Another crucial alternative method for this study can be the use of the quantitative approach. This technique can involve sending questionnaires to the company’s employees. The questionnaires should be designed with completely structured interviews. The quantitative approach is regarded as more reliable and the results can be easily generalised (Mallol, Holtom, & Lee 2007). The limitation of this approach is that it is incapable of providing wealthy, multifaceted, and wide scope of content, which are associated with qualitative interviews.
Since it is not possible to engage all the employees and HR professionals of the selected company representative samples will form the respondents. The respondents will be drawn from employees and the management.
To obtain a viable sample frame, employees will be drawn to portray diversity in ethnicity, age groups, gender orientation, occupations, educational backgrounds, and income groups. The sampling frame will be designed in manner that depicts the demographic composition of the workforce of the mega-company to enhance validity.
For retrieving reliable primary data from the respondents, appropriate sample size will be taken into account. In this regard, the employees and managers will be selected from different sections and departments of the entire organisation. Concentrating on one among the multiple departments can lower the accuracy and validity of the data. Therefore, the researcher will strive to involve all the relevant departments in the selected company to ensure full representation.
The proposed study will employ non-probability sampling based on quota sampling and convenience sampling. These sampling designs are associated with high level of accuracy and reliability.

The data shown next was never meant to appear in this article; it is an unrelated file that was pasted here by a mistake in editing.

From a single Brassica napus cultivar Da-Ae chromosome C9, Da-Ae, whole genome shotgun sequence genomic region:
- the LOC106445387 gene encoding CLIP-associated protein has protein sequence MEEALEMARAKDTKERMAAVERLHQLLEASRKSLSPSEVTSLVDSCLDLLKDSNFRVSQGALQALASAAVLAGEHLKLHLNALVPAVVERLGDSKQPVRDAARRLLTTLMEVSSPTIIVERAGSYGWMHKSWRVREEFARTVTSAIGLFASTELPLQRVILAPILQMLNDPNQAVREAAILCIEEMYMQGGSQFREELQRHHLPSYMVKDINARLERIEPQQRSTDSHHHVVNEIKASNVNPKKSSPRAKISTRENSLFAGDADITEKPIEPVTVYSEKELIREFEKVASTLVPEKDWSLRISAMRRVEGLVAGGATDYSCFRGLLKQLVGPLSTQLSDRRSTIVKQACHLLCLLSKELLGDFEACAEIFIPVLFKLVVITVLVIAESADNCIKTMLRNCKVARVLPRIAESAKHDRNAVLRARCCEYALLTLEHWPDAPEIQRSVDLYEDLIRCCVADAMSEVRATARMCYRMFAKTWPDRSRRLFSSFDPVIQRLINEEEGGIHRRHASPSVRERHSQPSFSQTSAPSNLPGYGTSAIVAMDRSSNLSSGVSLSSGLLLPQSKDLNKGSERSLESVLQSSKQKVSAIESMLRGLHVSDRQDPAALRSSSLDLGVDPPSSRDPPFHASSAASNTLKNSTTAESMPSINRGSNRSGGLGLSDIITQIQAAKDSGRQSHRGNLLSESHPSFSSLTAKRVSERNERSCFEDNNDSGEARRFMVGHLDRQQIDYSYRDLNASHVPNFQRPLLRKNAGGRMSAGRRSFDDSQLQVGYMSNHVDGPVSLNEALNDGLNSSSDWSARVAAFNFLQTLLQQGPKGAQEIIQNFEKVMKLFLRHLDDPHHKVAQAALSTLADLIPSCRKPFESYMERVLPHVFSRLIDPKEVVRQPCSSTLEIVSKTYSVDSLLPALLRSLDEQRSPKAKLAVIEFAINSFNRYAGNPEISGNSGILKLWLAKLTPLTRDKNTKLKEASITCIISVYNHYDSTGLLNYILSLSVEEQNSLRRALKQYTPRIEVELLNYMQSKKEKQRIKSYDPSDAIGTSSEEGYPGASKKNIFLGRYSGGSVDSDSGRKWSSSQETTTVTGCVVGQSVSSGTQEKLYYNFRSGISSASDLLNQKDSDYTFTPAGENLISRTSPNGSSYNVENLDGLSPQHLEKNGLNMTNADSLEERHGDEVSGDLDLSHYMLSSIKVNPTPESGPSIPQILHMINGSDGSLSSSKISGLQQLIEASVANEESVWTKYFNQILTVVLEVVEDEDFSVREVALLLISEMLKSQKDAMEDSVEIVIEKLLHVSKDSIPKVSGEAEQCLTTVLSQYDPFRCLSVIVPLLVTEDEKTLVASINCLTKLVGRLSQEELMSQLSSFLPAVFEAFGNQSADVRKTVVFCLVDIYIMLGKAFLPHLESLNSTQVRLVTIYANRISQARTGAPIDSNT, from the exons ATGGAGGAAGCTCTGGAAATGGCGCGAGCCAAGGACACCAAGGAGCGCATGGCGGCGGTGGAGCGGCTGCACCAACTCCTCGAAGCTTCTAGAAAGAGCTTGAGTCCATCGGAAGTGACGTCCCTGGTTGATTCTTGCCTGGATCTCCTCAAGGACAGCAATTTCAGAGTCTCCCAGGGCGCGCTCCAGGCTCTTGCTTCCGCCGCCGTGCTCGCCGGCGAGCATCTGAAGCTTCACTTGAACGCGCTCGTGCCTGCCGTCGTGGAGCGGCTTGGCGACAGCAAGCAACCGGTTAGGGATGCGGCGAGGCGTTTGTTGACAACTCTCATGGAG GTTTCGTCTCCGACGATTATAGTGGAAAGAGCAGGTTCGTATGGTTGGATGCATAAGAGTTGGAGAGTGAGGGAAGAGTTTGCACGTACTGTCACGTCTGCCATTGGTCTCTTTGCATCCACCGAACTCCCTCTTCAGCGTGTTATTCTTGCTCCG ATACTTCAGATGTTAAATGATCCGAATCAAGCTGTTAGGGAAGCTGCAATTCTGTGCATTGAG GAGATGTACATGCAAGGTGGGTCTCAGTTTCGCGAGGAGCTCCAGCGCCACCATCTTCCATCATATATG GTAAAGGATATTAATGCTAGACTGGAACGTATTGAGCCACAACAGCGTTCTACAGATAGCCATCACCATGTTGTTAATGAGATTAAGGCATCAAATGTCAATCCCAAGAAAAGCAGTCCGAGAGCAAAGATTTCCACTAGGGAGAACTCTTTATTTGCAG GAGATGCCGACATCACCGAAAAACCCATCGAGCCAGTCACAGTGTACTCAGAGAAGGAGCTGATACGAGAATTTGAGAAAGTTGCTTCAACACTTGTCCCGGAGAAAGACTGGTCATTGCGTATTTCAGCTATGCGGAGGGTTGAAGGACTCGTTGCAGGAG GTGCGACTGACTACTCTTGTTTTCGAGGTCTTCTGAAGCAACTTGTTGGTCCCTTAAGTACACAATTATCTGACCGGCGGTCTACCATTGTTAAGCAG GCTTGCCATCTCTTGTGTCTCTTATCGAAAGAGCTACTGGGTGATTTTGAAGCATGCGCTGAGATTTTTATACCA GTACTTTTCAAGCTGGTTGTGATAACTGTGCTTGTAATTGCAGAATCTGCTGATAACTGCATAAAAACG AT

After the data has been collected, it shall be subjected to data analysis for interpretation. The primary data collected via semi-structured interviews will be analysed. The aim of this section will be data content analysis that will embody editing, transcriptions, scrutiny, precoding, and validation (Mallol, Holtom, & Lee 2007). The data will then be presented in the form of tables, graphs, charts, and diagrams for interpretation.
Strengths and Limitations of the Method
The credibility of a research study is determined through validity and reliability. Validity and reliability can be low or high (Miriam et al. 2013). High validity implies that the obtained research findings can be generalised across the entire population. Semi-structured interviews are capable of providing highly valid and reliable data (Ready & Conger 2007). The in-depth interviews will give the researchers a thorough understanding of the respondents and gauge the accuracy of their responses (Neves & Melé 2013). Additionally, the qualitative semi-structured interview method will provide the researchers with a chance to get a comprehensive picture and high content than other techniques such as surveys conducted through email (Ready & Conger 2007).
A key limitation of the semi-structured method is that recording of the interview can lower the validity of the study. The researchers will not be in a position to tell if the respondents provide truthful information or not. Moreover, involving the senior managers in the same interviews with their juniors can create an uncomfortable environment. Thus, they might fail to provide detailed information, especially when exposing the challenges facing talent management in the organisation (Miriam et al. 2013).
The proposed research study will take place in 40 months. Arrangements will be made between the researcher and the companies so that convenient days and hours are agreed upon. This arrangement will ensure that interviews and informal meetings will not interfere with the organisation’s flow of activities and planned time. An appropriate time will be chosen when the respondents are likely motivated to answer questions. Lunch breaks can provide such kind of a favourable atmosphere for interactions.